Thailand’s third wave of COVID-19 dampens Songkran festivities
A third wave of COVID-19 infections hit Thailand hard this week, with hundreds of new cases detected on a daily basis in an outbreak that has impacted the highest echelons of government.
On Wednesday, Transport Minister and Bhumjaithai Party secretary-general Saksayam Chidchob tested positive for the virus – very likely because one of his team members was infected. He becomes the highest-ranking official in Thailand to have contracted the highly contagious and potentially deadly disease.
Other government figures may be at risk given that Saksayam rubbed shoulders with Bhumjaithai leader Public Health Minister Anutin Charnvirakul at a merit-making ceremony for their party on Tuesday. Also present at the event were all Bhumjaithai MPs as well as Agriculture and Cooperatives Minister Chalermchai Sri-on and several MPs from the Democrat Party.
Transport Minister Saksayam Chidchob is confirmed to be infected with COVID-19, after he developed a fever of 38oC and was admitted to Buri Ram Hospital for observation and tests on Wednesday morning. The minister has already received his first inoculation against COVID-19 and is due to receive the second dose today.
Saksayam’s case came to light just days after Japanese ambassador Nashida Kazuya came down with COVID-19.
During the past week, several high-profile figures from various other sectors have also confirmed they are infected. Among them are famous singer Apiwat “Stamp” Eurthavornsuk, actor Nutchapan “PePo” Paramacharenroj, and Nadao executive Jongjit Inthung.
Before testing positive, Apiwat performed at a concert for the Government Housing Bank’s press trip last Saturday. The bank’s president Chatchai Sirilai, several employees and reporters present at the concert are now self-isolating along with a raft of figures from the entertainment industry.
Government public relations chief Lt-General Sansern Kaewkamnerd has also been diagnosed with COVID-19 and is receiving treatment at Phramongkutklao Hospital. He was reportedly infected while playing football with friends.
In the field of sports, national badminton player Bodin Issara announced on Wednesday that he had tested positive for COVID-19 and offered an apology to those who might be affected.
Meanwhile, several international schools in Bangkok closed for deep cleaning earlier this month after infections were detected among staff members or students’ parents.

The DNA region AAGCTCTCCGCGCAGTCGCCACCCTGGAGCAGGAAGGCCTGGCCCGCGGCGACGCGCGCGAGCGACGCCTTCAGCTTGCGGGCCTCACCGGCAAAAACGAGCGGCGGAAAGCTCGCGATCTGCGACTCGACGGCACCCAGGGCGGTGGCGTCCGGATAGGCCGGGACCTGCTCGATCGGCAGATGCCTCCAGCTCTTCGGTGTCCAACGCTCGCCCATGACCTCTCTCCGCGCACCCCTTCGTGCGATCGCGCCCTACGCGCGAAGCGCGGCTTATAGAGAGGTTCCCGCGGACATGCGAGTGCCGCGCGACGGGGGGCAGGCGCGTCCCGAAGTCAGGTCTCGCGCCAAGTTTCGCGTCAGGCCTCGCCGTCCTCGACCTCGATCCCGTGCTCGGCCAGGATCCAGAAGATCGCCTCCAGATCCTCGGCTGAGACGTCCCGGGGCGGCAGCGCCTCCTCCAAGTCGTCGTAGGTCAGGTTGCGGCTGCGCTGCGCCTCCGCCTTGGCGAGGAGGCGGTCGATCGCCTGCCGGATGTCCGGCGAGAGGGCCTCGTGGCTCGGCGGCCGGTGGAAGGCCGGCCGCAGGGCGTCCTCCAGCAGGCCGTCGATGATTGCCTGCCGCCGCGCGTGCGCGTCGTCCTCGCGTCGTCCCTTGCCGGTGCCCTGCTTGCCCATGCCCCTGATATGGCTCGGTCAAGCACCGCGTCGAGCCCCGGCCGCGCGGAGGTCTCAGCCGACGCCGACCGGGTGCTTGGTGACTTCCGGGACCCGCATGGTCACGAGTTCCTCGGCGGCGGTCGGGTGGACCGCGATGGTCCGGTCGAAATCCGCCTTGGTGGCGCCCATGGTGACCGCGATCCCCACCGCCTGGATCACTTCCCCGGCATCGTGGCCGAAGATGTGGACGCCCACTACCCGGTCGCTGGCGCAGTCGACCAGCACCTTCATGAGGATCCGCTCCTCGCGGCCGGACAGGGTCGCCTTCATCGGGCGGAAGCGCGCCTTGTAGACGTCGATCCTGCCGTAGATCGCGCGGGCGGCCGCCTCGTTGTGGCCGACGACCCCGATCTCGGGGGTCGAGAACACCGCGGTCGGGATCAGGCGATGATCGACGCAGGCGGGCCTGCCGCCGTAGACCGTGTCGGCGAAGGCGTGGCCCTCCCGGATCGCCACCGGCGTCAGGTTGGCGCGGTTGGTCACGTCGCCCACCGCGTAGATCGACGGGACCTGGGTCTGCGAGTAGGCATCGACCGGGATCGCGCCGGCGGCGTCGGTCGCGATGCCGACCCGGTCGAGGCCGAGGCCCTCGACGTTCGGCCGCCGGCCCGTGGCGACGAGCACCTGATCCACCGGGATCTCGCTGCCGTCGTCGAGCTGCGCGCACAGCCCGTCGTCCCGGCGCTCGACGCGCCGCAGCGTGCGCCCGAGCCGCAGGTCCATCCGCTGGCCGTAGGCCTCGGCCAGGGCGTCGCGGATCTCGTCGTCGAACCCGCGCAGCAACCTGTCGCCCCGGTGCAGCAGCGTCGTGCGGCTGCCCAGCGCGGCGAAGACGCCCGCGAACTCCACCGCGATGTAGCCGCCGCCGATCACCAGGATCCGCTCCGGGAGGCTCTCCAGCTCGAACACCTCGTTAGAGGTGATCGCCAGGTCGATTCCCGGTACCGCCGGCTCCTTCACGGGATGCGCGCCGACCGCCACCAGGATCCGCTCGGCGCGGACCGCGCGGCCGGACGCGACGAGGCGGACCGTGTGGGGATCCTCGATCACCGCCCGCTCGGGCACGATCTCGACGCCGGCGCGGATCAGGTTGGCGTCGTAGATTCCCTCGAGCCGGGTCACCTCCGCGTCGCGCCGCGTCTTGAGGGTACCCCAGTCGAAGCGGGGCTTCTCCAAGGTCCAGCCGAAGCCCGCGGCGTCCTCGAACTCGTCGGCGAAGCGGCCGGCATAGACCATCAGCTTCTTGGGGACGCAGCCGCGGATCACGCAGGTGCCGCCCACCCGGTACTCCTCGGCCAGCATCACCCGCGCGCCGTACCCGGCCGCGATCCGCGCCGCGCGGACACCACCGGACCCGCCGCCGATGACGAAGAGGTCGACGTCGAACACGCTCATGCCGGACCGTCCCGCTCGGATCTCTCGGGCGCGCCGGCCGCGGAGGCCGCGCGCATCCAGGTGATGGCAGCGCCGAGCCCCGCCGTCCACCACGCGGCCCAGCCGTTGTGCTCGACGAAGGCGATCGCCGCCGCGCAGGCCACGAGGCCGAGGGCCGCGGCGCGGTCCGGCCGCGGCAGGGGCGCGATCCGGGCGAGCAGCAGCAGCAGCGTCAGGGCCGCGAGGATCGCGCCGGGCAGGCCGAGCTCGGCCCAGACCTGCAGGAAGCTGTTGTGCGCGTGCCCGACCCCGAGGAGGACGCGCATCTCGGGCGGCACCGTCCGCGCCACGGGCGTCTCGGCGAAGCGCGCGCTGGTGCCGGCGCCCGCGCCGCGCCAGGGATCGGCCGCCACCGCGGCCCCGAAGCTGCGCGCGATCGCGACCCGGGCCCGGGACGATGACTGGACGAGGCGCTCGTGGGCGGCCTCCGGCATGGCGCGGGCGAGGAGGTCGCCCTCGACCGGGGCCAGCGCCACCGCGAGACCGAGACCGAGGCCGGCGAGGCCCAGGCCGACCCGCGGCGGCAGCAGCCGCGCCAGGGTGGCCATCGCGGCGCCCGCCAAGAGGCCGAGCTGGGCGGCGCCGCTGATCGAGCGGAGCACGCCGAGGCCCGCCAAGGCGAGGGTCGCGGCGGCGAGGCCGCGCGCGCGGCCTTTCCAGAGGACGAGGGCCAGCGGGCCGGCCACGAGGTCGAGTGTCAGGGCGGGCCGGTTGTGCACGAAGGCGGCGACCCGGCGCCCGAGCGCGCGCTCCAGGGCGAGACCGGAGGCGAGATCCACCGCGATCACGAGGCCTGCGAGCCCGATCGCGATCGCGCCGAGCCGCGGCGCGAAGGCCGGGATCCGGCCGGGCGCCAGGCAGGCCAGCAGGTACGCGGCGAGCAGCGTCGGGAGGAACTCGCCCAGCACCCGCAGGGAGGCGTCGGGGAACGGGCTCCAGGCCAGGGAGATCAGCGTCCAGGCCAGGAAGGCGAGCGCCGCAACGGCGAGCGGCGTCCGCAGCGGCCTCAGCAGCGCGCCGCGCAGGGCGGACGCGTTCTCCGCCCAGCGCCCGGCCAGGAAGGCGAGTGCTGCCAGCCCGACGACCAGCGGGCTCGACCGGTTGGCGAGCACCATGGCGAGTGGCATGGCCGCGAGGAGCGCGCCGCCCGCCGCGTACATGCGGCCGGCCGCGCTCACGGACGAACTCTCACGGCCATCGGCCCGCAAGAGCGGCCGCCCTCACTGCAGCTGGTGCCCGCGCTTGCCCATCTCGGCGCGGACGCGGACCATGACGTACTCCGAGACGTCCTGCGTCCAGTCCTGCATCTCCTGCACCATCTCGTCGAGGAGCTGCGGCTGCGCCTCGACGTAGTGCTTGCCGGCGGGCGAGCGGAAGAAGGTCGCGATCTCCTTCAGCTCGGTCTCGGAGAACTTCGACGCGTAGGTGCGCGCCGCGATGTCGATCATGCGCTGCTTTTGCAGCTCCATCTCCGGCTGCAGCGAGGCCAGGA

Latest COVID-19 situation
The Centre for COVID-19 Situation Administration (CCSA) announced 334 new cases on Wednesday (April 7), bringing the total number in Thailand to 28,069. As of press time, 1,741 COVID-19 patients were being treated while Thailand’s accumulated death toll stood at 95.
Only seven of the new cases on April 7 were found in state or alternative quarantine. More than 66 percent of the new COVID-19 patients are in Bangkok.
These figures suggest that the disease is now spreading among Thais rather than among the Myanmar migrants blamed for the second wave that started in December.
Thailand’s top virologist, Dr. Yong Poovorawan, says the current rate of COVID-19 infection is more serious than a year ago and suggests that the tradition of visiting the elderly, to receive their blessings, be replaced with virtual visits, to reduce the risk of infection.
Bad news ahead of Songkran
The surge of COVID-19 infections comes at a bad time for Thailand. The Songkran holiday period from April 10-15 will trigger a mass exodus of workers from Bangkok and other cities back to their hometowns. However, the festive mood has been dampened this year by the rising threat of the pandemic, which has infected 132 million people around the globe and killed 2.87 million. The Thai stock market dropped 23.10 points on Wednesday as the third wave of COVID-19 took hold.
Renowned virologist Dr. Yong Poovorawan is now urging people to consider skipping Songkran trips so as to minimize the risk of transmission. Usually, millions of Thais travel by road and train to celebrate the traditional Thai New Year with their relatives.
“If you visit your elderly relatives and spread the disease, it is not going to be good,” Yong pointed out. “If possible, make ‘virtual visits’ and avoid unnecessary trips.”
Yong added that while COVID-19 controls had to be loose enough to ensure the economy does not crash, it was crucial for people to not lower their guard. Promoting tourism at the expense of effective measures against the virus could backfire, he warned.
“No tourist will go to a place that has suffered an outbreak of COVID-19,” Yong said.
Meanwhile, Prime Minister General Prayut Chan-o-cha also instructed his ministers to set the right tone for the public by avoiding parties or entertainment venues.
By Thai PBS World’s General Desk